The Battle to Recover Sales & Profits

Published Oct. 15, 2020

Printers Continue to Face Covid-19 Challenges
As They Battle to Recover Sales & Profits
By John C. Stewart, Executive Director, NPRC

It’s been seven months since Covid-19 first began impacting our industry (as well as the entire U.S. economy) and NPRC has been surveying fellow printers ever since. Some businesses have closed their doors in the past few months, while others struggle to recover lost sales.

All in all, it has clearly been a rough seven months for the printing industry and our latest survey data indicates that while there may be light at the end of the tunnel the tunnel itself extends well into 2021 and possibly into 2022.

We launched our 4th Covid-19 survey on Oct. 6, 2020 and we implemented a strict Deadline of October 12th to allow us time to analyze and report our findings back to survey participants in a timely fashion. If you would like to view July 20-21st Covid-19 Report click here, or copy and paste the following: https://printingresearch.org/resilient-industry-despite-major-sales-declines/

We received 136 responses in our shortened survey time-frame. Below is a very brief profile of the firms that participated:

 

 

Average Median
2020 Projected Sales $1,290,601 $696,500
2020 Projected SPE    $134,149  $114,943
Staffing Jan. 1, 2020       9.27     5.0
Staffing Proj’d Jan 1, 2021       8.11     5.0

 

So Where Do We Stand?  As you can see from the following (Chart #1), the industry indeed suffered a dramatic decline in quarterly sales of almost 30% between the 1st and 2nd Quarters. And while the data shows signs of a modest recover since the end of the 2nd quarter, the recovery has been far from a “full recovery,” with projected 4th quarter average sales still down almost 15%!

Although we often rely on averages as opposed to medians, it is notable that the projected drop in median sales for the 4th quarter 2020 is down 29% – clearly an indication that the road to recovery for our industry is surely a long one.

#2 Employee Staffing Report – In order to help us with various SPE calculations, we asked survey participants to tell us how many total employees (excluding all working owners & partners) were employed at the beginning of each quarter in 2020, as well as what they projected for the 1st quarter in 2021. We used this data to calculate our SPEs for those respective periods.

Chart #3 below illustrates the results of our calculations for the various periods specified. Average reported SPE dropped almost 20% between the 1st quarter and year-end projections. The median decline was almost identical at 18%.

#3 Deployment of work force? We asked employers to tell us the current status of their workforce – who was working at their main plant versus who was still working at home. According to our data, approximately 92% of employees are now back at work, with the remaining 8% still working at home.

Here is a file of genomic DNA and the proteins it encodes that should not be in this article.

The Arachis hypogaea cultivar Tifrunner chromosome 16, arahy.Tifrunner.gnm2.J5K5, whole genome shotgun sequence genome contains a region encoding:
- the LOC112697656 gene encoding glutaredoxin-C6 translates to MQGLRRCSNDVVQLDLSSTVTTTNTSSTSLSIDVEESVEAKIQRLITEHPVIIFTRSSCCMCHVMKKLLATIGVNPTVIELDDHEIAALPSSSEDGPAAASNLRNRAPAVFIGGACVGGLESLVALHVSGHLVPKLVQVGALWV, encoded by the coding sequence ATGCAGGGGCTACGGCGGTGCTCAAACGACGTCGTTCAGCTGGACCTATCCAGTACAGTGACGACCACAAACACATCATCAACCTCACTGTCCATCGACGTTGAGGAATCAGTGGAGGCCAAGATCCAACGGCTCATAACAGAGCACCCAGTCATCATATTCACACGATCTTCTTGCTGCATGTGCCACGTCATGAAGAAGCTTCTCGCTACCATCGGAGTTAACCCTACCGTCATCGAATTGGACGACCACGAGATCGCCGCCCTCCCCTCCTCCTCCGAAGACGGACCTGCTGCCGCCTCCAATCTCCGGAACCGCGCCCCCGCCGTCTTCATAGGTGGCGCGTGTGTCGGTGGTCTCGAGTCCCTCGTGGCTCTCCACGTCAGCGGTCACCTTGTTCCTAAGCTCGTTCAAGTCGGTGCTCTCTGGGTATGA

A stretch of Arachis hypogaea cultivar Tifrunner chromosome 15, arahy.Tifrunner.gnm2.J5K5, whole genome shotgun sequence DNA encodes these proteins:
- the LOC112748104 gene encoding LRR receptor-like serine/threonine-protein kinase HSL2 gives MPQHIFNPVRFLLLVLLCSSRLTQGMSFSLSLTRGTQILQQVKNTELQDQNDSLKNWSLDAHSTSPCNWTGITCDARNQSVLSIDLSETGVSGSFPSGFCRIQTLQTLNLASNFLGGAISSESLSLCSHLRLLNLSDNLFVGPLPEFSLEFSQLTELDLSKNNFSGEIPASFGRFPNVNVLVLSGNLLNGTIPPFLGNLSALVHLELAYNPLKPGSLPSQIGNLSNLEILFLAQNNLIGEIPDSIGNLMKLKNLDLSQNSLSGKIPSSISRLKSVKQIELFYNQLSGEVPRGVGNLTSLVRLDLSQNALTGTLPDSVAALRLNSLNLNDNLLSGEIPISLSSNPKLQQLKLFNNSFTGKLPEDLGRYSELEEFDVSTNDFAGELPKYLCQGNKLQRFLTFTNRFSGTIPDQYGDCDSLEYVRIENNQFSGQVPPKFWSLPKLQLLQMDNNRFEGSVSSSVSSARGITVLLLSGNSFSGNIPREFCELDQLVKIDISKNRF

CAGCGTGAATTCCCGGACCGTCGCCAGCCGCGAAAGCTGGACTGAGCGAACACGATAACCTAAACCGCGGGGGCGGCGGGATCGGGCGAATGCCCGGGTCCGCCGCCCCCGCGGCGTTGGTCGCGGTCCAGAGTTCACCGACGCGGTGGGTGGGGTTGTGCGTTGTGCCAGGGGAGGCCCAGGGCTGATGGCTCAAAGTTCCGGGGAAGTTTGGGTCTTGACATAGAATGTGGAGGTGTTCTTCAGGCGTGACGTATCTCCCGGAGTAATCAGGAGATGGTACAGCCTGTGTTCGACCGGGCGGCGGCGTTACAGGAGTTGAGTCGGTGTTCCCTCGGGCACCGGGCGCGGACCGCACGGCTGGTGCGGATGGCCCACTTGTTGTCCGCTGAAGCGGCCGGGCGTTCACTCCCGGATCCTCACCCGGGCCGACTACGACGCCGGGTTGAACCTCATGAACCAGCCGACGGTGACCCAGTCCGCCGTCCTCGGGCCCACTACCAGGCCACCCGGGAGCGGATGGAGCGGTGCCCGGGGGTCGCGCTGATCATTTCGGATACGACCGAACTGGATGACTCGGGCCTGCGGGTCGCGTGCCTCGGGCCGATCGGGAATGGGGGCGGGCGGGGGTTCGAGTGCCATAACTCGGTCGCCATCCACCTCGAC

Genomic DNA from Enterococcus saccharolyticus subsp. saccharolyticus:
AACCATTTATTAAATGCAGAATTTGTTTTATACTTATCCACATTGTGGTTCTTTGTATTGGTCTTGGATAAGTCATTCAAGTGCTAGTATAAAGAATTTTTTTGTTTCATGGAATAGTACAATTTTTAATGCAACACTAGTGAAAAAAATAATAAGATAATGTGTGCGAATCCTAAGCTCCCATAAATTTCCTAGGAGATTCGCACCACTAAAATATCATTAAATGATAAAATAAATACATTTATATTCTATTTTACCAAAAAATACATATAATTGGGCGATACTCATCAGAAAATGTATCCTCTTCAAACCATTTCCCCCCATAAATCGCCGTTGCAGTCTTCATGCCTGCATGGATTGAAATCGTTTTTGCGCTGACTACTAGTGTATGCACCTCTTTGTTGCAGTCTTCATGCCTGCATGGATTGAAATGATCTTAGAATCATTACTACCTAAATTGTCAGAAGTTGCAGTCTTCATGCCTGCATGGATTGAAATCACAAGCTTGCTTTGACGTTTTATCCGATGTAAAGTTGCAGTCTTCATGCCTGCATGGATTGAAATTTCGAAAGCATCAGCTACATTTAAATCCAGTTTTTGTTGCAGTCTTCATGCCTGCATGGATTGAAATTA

#4 Employee Staffing – Today vs. March 1, 2020 – Survey participants reported that their overall average staffing, as compared to March 1, 2020 was down -13.4%. The median decline was down -10%. It is clear from our data that employers, have not reacted as quickly to modifying their staffing as they have to declines in sales. The failure to react to same has resulted in lower SPEs than would otherwise be expected.

Questions #5 – #8 – June/July Sales 2020 vs. 2019 – We queried survey participants to compare their monthly sales for the months of June, July, August and September against their corresponding periods in 2019.

Not a single participating firm indicated they had increased their sales during the respective months. As you can see from the graph below, average and median sales declines of 20-25% were quite common among our survey participants.

Survey Questions #9 – #11 (2020 vs. 2019 Comparative Sales) asked participants to examine various sales periods and indicate how much their sales had increased/decreased for the respective reporting periods. Suffice it to say that while a handful of firms did report sales increases in the 2-6% range, most firms indicated significant declines in sales as indicated below.

Questions #12 – #14 – Covid-19 and Its Impact on Specific Sales – These questions addressed the impact that Covid-19 has had on three categories of sales during the past seven months (March – Sept 2020).

Based upon our data, it appears that digital and offset printing sales have both been heavily impacted by the Corona virus, with digital printing possibly being hit slightly more. Brokered printing has been slightly less impacted but declines of -18% are not easily dismissed.